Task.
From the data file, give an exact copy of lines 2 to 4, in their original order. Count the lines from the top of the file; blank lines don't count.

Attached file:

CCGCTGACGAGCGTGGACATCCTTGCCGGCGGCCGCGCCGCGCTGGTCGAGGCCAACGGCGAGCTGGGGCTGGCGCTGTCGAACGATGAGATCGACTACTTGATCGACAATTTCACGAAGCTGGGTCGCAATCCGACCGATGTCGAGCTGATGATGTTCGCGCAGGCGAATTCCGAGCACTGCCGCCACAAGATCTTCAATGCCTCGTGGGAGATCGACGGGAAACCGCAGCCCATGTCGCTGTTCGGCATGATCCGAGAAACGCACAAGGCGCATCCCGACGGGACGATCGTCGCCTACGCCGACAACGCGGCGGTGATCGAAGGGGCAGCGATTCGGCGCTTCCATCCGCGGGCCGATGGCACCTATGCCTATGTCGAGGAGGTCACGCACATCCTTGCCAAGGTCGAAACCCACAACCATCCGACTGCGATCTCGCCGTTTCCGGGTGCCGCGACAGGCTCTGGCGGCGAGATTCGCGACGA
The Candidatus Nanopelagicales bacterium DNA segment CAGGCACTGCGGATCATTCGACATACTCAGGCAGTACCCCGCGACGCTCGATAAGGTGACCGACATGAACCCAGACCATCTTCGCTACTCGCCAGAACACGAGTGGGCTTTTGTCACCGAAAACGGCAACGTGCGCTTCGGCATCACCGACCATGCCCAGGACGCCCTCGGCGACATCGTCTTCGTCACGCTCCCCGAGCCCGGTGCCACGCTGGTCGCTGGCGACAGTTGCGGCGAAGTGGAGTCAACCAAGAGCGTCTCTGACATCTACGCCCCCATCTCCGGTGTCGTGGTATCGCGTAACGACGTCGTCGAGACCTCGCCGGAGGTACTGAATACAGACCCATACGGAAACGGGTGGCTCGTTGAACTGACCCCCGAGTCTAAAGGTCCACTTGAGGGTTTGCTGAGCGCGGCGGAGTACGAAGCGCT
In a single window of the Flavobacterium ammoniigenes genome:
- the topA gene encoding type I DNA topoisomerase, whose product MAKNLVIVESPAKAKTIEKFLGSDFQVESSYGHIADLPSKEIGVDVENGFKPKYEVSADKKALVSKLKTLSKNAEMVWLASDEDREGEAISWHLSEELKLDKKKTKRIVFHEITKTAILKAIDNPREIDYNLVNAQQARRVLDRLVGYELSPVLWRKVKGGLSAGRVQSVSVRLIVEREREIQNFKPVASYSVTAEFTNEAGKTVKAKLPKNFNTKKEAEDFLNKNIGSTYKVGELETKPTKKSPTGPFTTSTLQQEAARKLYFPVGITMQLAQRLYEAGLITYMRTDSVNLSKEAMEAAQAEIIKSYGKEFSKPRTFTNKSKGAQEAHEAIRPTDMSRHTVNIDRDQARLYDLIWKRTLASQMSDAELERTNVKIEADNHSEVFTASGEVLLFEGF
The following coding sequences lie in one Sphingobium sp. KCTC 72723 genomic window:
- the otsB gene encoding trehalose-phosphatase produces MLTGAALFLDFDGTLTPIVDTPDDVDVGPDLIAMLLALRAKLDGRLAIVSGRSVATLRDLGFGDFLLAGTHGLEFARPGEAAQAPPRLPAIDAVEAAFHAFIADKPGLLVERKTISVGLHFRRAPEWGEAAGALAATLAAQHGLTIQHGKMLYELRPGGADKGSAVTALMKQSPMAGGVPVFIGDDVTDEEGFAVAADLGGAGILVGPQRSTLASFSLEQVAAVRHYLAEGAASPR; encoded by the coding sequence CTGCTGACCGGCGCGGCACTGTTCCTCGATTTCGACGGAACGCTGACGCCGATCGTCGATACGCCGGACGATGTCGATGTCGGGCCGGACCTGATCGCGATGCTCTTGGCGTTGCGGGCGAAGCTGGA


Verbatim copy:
The Candidatus Nanopelagicales bacterium DNA segment CAGGCACTGCGGATCATTCGACATACTCAGGCAGTACCCCGCGACGCTCGATAAGGTGACCGACATGAACCCAGACCATCTTCGCTACTCGCCAGAACACGAGTGGGCTTTTGTCACCGAAAACGGCAACGTGCGCTTCGGCATCACCGACCATGCCCAGGACGCCCTCGGCGACATCGTCTTCGTCACGCTCCCCGAGCCCGGTGCCACGCTGGTCGCTGGCGACAGTTGCGGCGAAGTGGAGTCAACCAAGAGCGTCTCTGACATCTACGCCCCCATCTCCGGTGTCGTGGTATCGCGTAACGACGTCGTCGAGACCTCGCCGGAGGTACTGAATACAGACCCATACGGAAACGGGTGGCTCGTTGAACTGACCCCCGAGTCTAAAGGTCCACTTGAGGGTTTGCTGAGCGCGGCGGAGTACGAAGCGCT
In a single window of the Flavobacterium ammoniigenes genome:
- the topA gene encoding type I DNA topoisomerase, whose product MAKNLVIVESPAKAKTIEKFLGSDFQVESSYGHIADLPSKEIGVDVENGFKPKYEVSADKKALVSKLKTLSKNAEMVWLASDEDREGEAISWHLSEELKLDKKKTKRIVFHEITKTAILKAIDNPREIDYNLVNAQQARRVLDRLVGYELSPVLWRKVKGGLSAGRVQSVSVRLIVEREREIQNFKPVASYSVTAEFTNEAGKTVKAKLPKNFNTKKEAEDFLNKNIGSTYKVGELETKPTKKSPTGPFTTSTLQQEAARKLYFPVGITMQLAQRLYEAGLITYMRTDSVNLSKEAMEAAQAEIIKSYGKEFSKPRTFTNKSKGAQEAHEAIRPTDMSRHTVNIDRDQARLYDLIWKRTLASQMSDAELERTNVKIEADNHSEVFTASGEVLLFEGF